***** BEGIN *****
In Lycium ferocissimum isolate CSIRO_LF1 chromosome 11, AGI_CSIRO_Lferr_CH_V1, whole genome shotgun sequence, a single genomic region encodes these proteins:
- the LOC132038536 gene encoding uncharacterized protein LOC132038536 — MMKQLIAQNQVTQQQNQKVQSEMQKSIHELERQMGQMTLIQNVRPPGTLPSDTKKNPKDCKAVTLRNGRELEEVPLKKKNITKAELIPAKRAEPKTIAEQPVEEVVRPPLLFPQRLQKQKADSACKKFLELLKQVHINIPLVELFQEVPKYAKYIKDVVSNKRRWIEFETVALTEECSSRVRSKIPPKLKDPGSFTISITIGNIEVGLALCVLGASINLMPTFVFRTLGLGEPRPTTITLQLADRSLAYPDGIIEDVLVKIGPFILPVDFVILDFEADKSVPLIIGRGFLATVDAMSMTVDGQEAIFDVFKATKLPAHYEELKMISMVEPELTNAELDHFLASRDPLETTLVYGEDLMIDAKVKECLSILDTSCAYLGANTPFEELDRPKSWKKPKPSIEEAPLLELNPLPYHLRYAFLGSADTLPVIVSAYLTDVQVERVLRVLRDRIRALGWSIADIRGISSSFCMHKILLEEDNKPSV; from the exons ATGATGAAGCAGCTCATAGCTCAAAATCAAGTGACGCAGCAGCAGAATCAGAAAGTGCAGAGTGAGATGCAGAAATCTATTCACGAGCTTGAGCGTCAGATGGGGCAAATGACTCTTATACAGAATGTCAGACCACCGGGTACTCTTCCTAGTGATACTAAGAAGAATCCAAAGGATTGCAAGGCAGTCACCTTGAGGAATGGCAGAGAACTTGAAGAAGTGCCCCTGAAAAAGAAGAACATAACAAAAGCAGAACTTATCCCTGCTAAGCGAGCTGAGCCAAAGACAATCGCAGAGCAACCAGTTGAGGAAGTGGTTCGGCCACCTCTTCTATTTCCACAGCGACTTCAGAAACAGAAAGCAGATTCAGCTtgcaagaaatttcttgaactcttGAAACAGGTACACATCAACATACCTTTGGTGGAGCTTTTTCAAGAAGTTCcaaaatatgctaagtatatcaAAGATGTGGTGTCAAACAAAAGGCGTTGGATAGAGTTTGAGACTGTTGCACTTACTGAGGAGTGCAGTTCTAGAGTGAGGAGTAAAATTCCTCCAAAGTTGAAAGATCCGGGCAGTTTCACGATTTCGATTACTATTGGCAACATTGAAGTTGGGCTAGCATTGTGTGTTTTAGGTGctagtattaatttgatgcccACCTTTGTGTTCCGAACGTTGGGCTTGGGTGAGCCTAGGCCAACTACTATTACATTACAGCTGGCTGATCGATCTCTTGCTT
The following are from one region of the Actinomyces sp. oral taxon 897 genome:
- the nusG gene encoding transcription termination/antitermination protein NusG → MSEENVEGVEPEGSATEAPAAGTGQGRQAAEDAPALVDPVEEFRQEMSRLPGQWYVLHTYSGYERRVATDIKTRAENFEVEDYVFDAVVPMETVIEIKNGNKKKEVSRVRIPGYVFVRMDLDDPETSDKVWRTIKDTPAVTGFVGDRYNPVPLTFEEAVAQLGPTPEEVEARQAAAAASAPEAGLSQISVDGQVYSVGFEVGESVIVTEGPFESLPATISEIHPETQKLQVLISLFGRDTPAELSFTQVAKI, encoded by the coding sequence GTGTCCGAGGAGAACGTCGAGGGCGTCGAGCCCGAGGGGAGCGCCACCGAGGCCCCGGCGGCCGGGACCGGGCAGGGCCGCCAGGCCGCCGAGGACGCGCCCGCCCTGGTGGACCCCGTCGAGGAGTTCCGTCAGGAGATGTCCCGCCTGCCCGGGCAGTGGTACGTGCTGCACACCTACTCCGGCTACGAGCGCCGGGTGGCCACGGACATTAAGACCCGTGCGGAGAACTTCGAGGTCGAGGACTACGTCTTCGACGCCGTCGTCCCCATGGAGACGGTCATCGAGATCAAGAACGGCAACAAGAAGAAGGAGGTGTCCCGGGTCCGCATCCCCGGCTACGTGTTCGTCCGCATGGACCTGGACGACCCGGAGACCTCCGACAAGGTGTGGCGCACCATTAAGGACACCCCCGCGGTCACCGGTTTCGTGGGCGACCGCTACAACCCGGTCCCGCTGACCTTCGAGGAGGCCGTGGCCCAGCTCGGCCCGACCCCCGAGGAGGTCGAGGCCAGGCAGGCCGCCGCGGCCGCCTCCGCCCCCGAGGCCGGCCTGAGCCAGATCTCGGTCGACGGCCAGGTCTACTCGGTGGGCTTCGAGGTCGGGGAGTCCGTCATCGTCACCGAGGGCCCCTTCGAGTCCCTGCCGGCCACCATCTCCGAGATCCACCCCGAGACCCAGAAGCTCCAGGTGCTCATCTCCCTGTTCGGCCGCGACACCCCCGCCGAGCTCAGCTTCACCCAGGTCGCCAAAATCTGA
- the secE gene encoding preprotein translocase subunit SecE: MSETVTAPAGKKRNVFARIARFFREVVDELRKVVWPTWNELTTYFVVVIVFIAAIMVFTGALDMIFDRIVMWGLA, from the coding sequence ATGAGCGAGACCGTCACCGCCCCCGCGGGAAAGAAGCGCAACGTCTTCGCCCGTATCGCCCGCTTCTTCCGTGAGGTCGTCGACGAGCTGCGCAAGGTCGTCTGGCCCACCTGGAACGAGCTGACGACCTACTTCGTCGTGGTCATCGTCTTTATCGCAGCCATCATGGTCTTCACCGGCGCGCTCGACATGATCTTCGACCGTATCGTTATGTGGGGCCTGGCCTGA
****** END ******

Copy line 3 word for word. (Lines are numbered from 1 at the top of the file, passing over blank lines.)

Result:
The following are from one region of the Actinomyces sp. oral taxon 897 genome: